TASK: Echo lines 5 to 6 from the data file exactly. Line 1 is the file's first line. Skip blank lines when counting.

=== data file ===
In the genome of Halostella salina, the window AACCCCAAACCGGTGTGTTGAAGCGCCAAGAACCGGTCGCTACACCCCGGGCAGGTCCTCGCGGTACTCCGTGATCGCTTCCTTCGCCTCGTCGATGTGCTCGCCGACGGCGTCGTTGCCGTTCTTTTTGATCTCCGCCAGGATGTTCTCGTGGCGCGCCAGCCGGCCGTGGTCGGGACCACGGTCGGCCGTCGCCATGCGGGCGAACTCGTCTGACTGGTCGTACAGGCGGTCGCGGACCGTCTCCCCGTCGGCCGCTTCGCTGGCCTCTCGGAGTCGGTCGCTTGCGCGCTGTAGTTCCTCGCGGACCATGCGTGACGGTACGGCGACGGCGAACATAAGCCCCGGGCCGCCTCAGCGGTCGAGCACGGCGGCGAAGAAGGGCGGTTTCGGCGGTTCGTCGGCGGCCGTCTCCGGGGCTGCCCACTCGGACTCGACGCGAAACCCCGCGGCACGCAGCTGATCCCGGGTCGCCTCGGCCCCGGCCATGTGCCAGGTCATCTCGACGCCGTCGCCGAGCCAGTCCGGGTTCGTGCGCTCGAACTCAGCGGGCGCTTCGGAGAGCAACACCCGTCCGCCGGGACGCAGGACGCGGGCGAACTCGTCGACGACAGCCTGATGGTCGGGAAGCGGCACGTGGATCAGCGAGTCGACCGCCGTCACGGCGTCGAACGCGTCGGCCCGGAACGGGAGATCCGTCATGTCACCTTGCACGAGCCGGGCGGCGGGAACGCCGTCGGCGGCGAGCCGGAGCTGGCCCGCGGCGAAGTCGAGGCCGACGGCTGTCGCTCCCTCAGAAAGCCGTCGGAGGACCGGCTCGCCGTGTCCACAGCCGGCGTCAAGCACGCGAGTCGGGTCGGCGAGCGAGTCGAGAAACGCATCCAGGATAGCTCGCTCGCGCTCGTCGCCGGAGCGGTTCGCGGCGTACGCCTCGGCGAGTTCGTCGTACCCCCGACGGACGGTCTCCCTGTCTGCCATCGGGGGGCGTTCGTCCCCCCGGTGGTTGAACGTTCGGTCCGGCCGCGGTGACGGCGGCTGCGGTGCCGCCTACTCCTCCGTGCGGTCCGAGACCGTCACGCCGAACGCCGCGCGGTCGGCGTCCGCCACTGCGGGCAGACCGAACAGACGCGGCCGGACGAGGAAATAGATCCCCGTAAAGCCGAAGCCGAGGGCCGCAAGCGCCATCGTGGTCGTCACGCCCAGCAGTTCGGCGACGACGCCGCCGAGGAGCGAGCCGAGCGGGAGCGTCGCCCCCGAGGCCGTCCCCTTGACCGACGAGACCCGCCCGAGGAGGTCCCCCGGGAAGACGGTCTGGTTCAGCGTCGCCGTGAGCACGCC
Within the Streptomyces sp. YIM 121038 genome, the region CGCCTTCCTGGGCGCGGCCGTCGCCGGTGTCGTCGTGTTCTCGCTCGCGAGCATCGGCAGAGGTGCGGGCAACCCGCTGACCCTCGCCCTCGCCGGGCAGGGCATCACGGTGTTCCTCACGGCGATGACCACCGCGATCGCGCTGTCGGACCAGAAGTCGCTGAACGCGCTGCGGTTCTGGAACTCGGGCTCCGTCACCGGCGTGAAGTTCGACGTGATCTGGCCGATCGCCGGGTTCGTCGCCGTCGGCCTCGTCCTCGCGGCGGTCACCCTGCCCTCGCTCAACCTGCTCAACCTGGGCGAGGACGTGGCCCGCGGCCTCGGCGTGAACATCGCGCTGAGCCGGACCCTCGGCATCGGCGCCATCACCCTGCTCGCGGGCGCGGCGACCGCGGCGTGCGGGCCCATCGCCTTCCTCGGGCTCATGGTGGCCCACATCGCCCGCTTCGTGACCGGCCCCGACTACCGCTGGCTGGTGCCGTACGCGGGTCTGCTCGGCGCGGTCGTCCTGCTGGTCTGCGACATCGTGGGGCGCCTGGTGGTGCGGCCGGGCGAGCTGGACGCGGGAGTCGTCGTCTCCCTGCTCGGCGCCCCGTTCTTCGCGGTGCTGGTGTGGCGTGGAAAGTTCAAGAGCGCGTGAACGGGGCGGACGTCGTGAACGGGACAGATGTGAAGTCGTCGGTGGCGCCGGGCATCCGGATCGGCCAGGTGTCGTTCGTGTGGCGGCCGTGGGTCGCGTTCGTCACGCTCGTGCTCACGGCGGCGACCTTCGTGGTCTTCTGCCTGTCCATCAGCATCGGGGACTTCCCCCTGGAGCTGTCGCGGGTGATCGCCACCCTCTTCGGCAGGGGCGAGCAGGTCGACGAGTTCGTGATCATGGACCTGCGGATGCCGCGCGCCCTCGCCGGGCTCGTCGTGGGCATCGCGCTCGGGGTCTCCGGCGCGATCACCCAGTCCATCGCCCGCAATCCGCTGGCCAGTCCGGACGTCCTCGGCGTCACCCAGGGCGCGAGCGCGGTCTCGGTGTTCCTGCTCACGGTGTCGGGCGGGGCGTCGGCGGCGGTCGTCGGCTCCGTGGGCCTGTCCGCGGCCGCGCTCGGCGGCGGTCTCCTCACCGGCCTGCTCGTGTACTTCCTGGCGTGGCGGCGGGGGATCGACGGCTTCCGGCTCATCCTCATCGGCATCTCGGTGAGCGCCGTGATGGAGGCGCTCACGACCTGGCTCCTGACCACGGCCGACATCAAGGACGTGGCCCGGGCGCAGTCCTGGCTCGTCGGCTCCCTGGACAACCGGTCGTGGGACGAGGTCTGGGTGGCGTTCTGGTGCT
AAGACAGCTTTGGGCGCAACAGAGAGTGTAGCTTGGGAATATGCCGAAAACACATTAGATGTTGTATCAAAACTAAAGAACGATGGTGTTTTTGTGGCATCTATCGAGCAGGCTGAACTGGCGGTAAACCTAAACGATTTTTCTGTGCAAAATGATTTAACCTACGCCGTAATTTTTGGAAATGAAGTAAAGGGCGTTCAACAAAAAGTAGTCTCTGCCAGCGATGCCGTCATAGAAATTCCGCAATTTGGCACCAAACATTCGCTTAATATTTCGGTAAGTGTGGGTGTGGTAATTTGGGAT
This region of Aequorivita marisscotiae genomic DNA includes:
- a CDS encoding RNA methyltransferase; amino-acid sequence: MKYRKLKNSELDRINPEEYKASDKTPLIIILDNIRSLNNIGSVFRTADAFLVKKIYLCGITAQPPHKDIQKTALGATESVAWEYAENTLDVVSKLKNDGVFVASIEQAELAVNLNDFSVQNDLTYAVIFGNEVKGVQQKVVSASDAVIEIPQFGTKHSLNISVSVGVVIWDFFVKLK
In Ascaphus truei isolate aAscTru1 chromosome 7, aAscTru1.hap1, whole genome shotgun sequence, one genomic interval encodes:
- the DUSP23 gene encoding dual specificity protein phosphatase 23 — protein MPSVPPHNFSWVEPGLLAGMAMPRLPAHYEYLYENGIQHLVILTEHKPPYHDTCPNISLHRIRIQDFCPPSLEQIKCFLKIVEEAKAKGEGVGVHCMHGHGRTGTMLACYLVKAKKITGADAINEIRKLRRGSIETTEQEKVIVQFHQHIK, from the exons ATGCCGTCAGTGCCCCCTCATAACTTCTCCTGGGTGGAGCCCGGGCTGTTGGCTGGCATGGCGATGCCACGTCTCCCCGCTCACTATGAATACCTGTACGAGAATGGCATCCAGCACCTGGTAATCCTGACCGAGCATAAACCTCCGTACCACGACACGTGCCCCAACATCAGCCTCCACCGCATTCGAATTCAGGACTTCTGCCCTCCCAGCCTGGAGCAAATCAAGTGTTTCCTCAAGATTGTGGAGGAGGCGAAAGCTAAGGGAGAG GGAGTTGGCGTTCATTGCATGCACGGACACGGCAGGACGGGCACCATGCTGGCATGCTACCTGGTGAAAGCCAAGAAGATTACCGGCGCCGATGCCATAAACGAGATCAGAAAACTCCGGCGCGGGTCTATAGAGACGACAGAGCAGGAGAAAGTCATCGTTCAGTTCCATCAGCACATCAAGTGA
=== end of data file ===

- a CDS encoding RNA methyltransferase; amino-acid sequence: MKYRKLKNSELDRINPEEYKASDKTPLIIILDNIRSLNNIGSVFRTADAFLVKKIYLCGITAQPPHKDIQKTALGATESVAWEYAENTLDVVSKLKNDGVFVASIEQAELAVNLNDFSVQNDLTYAVIFGNEVKGVQQKVVSASDAVIEIPQFGTKHSLNISVSVGVVIWDFFVKLK
In Ascaphus truei isolate aAscTru1 chromosome 7, aAscTru1.hap1, whole genome shotgun sequence, one genomic interval encodes: